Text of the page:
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Giovanni BOTTESINI (1821-1889)
Ero e Leandro: Prelude (1879) [4:47]
Concertino in c minor for double-bass and strings* [16:35]
Il diavolo della notte: Sinfonia (1858) [4:38]
Passioni amorose for two double-basses and orchestra*/** [11:15]
Elégie in D* [5:28]
Ali Babà: Overture (1871) [5:28]
Duo Concertante on themes from Bellini’s I Puritani for double-bass, cello and orchestra (1851)*/*** [13:31]
*Thomas Martin (double-bass); ***Moray Welsh (cello)
London Symphony Orchestra/Franco Petracchi (**double-bass); **Matthew Gibson.
rec. Abbey Wood Studio 1, London, 5-7 January 1994.  DDD.
Formerly issued as ASV CDDCA907
NAXOS 8.570398 [62:24] 
Experience Classicsonline


Bottesini was a world-travelling celebrity in his day, yet he is now almost forgotten – he was just a name to me until recently. I’d even forgotten that he conducted the premiere of Verdi’s Aïda until I looked him up in the Oxford Companion to Music.
 

He may have become a double-bassist by accident, that being the only instrument left at the Milan Conservatoire, but Bottesini came to love the instrument. The double-bass is never far away from his music, a fact which tends somewhat to limit its appeal, as I discovered when I recently reviewed Volume 2 of Naxos’s series of his music for double-bass and piano (8.557042 – see review). I found myself damning the disc with faint praise, though appreciative that Naxos were again introducing us to new repertoire. 

The two overtures, to Ero e Leandro, which opens the programme, and Ali Babà, and the Sinfonia from Il diavolo della notte, are free from double-bass solos. They are attractive if undemanding music – the sort of thing that could be slipped in appropriately with the music of the Strauss family in the VPO’s New Year’s Concert.  I don’t think he wrote ballet music, but the Ali Babà overture makes me think he could have been at least as successful as Adam. 

The Concertino features the double-bass chiefly in its higher registers.  I imagine that there is very little here that couldn’t be played on the cello; the tone of the cello would, indeed, probably sound more agreeable in this music.  It’s much more attractive than some of the deep lugubriousness which I found on the earlier CD, even in the wistful slow movement; indeed, it’s unlikely to make a strong impression for good or ill.   The finale is the most attractive movement, with occasional pre-echoes of Elgar and a lively final flourish.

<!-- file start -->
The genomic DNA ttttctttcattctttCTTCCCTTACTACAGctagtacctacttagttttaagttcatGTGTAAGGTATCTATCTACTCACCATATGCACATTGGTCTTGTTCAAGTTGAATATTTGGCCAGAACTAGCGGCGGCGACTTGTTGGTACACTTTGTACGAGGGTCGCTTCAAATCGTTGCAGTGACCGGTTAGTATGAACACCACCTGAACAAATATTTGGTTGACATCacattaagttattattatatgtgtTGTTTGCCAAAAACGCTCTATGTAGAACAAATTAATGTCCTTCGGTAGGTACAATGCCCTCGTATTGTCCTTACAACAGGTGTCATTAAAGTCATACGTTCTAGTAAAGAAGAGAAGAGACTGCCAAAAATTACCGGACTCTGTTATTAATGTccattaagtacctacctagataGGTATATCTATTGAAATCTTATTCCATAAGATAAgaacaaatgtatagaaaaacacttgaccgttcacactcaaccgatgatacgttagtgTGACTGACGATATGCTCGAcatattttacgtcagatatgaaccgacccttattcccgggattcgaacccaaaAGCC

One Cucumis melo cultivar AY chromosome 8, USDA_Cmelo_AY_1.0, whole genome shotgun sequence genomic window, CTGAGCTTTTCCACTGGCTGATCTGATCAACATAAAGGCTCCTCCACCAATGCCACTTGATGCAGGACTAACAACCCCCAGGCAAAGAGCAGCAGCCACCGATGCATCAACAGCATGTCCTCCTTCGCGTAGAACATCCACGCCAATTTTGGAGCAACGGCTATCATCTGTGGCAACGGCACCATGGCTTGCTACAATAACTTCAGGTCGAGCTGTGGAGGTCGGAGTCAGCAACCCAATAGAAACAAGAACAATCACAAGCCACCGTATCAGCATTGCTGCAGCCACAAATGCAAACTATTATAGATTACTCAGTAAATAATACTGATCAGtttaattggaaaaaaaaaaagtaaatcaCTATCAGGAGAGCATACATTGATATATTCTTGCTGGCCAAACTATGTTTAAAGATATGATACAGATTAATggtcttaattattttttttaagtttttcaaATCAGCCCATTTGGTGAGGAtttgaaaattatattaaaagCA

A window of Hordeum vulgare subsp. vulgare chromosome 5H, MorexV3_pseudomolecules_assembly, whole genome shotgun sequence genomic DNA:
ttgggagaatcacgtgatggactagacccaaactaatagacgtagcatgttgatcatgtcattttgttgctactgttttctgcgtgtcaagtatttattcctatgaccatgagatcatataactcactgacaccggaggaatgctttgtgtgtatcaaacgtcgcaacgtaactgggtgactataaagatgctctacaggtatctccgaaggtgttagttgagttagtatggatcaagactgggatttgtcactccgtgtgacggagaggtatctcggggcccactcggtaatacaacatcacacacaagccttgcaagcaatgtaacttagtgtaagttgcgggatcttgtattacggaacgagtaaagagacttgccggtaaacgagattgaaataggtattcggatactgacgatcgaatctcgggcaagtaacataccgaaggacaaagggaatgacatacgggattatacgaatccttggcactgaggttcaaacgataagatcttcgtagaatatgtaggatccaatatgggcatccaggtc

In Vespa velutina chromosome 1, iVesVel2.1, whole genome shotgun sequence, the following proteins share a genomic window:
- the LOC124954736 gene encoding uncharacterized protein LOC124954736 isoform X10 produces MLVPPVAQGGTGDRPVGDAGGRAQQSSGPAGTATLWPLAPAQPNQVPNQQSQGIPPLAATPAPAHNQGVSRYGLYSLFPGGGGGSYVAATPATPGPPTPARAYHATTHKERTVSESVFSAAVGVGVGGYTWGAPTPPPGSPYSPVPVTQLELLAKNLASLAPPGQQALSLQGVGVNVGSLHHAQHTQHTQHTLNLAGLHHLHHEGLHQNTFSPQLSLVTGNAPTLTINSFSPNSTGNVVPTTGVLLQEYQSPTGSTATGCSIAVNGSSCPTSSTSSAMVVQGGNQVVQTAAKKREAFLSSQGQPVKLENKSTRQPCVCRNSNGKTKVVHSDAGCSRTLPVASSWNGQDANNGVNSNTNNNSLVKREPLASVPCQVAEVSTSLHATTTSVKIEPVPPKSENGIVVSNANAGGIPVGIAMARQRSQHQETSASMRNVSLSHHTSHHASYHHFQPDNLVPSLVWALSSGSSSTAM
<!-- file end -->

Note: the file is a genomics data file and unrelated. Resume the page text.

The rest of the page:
Naxos are probably right to give this piece pride of place in their billing.  It’s very well played by soloist and orchestra and well recorded – just a little distant; I’d recommend turning up the volume by a couple of dB. 

The Sinfonia from Il diavolo is hardly evocative of the age of Louis XIV, despite its title and the period in which the opera is set.  It sounds thoroughly of the age in which it was written, the mid-19th-century – if it’s at all redolent of an earlier age, it’s the age of Rossini – the final section is almost pure Rossini.  Again it’s attractive but hardly remarkable music and, of course, the cellos and basses feature quite prominently, though not in a solo role. 

Passioni amorose was written for Bottesini to perform with his friend Arpesani.  It’s an early work, designed chiefly to display the instruments and, despite the exotic promise of the title, I found it easy on the ear and equally easily forgettable.  The foot-tapping finale made the most impression on me, but I doubt if I shall be able to remember any of even that movement. 

Nor does the following piece, the short Elégie, make much impression either.  It is possible for this kind of music to make a strong impression – think of Elgar’s Chanson de Matin – but this is just, once again, agreeable listening. 

The Duo Concertante on themes from I Puritani is the concertante equivalent of Chopin’s operatic paraphrases.  Like the wind-band arrangements that Mozart and his contemporaries made of his operas, they serve the purpose of making the music familiar to those unable to hear the operas, but, like Chopin, this piece makes considerable technical demands on the two soloists – demands which are ably satisfied here, though once again I found the music itself pretty unmemorable. 

What I’ve said about the opening work holds true throughout – you could hardly imagine the music better performed by all concerned and the recording is fine if you turn the volume up slightly.  There’s nothing here to frighten the horses – and that’s the problem: I want to be challenged more than this, even by music designed for easy listening, and I miss the challenge here. 

As usual with Naxos, the notes are brief but informative.  Gaspare nello Vettro’s general notes on Bottesini and Thomas Martin’s on the music overlap slightly, but they are none the worse for that.  Martin himself seems to be as great an aficionado of the bass as Bottesini himself – not only does he play the instrument, he also makes them - over 140 according to the notes. 

A curate’s egg of a disc, then – nothing to annoy, especially in terms of performance, recording and presentation, and I enjoyed it much more than the chamber works on the earlier Naxos CD, but very little that is memorable.  It’s even driven me to repetitiousness in my comments.  If, however, you like this music more than I do – not that there’s anything to dislike – you’ll find another ASV-derived recording of the Gran Concerto in f# minor and the Gran Duo Concertante on the companion Naxos CD, 8.570397 – see my colleague Glyn Pursglove’s review.

Brian Wilson


 


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